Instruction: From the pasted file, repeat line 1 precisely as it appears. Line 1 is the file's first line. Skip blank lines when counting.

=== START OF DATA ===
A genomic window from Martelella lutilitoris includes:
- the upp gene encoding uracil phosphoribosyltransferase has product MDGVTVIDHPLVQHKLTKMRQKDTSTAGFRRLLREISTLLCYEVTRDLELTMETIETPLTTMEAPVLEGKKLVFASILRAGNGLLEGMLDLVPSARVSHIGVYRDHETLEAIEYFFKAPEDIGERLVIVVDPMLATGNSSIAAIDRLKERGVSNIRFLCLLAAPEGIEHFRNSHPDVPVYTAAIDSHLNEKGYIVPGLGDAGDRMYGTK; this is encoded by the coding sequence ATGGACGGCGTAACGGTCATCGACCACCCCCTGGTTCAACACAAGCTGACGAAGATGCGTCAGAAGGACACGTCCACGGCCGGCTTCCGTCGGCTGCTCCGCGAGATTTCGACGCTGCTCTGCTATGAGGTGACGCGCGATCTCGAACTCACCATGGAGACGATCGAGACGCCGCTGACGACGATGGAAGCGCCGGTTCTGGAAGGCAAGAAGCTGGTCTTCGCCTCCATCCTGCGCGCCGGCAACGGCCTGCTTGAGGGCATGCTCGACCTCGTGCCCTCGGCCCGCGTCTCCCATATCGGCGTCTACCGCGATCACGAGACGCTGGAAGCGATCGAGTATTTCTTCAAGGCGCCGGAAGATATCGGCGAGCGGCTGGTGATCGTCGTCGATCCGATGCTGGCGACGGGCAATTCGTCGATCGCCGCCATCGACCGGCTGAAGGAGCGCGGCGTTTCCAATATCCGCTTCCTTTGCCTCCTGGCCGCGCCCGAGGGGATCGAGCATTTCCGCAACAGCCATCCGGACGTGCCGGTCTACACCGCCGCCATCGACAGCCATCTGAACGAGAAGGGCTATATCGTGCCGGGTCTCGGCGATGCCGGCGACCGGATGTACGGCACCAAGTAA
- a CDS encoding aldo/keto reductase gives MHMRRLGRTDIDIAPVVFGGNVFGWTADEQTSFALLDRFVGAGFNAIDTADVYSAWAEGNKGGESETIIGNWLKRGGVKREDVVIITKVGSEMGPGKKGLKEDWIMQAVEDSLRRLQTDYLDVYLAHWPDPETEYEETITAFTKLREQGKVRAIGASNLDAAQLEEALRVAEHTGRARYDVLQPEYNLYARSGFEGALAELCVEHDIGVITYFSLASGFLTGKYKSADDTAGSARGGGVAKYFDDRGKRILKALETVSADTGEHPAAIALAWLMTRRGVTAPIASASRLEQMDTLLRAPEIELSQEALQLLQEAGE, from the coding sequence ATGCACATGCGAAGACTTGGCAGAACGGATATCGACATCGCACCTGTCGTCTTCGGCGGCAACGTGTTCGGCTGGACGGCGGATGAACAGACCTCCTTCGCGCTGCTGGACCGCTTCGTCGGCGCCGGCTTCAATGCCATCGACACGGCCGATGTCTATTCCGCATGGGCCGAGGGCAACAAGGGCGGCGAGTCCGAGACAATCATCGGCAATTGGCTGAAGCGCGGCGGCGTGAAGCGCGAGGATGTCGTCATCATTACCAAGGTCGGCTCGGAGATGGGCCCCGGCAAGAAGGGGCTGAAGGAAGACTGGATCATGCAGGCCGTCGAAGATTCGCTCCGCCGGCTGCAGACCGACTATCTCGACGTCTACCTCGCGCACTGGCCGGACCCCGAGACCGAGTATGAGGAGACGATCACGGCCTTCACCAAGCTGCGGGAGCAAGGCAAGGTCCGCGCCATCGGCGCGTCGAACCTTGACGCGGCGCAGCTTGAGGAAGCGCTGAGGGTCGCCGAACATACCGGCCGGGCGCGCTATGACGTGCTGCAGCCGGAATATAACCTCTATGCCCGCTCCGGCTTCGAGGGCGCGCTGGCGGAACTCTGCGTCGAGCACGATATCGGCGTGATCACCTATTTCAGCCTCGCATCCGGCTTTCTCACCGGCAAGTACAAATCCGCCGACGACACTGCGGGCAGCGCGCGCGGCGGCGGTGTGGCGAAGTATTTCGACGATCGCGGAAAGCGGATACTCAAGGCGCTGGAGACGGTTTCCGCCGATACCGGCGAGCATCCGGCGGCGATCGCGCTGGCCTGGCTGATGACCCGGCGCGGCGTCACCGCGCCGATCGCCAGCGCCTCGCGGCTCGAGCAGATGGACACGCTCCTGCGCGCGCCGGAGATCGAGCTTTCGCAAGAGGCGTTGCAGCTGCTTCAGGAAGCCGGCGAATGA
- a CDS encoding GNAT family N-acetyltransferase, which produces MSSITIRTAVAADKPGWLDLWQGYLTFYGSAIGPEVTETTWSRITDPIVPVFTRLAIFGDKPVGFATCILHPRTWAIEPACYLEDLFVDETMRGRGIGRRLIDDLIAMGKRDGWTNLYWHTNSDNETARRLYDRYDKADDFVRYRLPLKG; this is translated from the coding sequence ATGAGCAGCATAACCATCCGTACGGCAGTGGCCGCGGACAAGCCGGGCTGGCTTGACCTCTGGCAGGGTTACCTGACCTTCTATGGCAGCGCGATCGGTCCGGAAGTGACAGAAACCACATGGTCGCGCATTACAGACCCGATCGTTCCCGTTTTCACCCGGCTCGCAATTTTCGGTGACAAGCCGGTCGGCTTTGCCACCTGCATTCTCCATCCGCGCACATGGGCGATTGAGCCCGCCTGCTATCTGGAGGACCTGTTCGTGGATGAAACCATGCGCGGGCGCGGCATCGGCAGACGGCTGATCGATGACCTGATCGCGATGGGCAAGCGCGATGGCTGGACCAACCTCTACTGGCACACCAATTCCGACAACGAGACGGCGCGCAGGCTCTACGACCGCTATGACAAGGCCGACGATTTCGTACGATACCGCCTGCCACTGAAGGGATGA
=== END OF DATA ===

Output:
A genomic window from Martelella lutilitoris includes: